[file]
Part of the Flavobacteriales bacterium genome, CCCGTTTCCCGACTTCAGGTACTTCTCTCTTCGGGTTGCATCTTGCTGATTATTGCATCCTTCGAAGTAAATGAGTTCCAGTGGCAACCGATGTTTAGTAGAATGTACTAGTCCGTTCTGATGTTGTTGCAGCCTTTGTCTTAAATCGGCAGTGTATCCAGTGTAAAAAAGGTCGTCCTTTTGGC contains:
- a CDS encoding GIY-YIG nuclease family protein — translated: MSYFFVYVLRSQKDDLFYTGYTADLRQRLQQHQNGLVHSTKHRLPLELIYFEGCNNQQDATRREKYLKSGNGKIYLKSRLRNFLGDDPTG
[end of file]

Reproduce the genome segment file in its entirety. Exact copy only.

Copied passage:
Part of the Flavobacteriales bacterium genome, CCCGTTTCCCGACTTCAGGTACTTCTCTCTTCGGGTTGCATCTTGCTGATTATTGCATCCTTCGAAGTAAATGAGTTCCAGTGGCAACCGATGTTTAGTAGAATGTACTAGTCCGTTCTGATGTTGTTGCAGCCTTTGTCTTAAATCGGCAGTGTATCCAGTGTAAAAAAGGTCGTCCTTTTGGC contains:
- a CDS encoding GIY-YIG nuclease family protein — translated: MSYFFVYVLRSQKDDLFYTGYTADLRQRLQQHQNGLVHSTKHRLPLELIYFEGCNNQQDATRREKYLKSGNGKIYLKSRLRNFLGDDPTG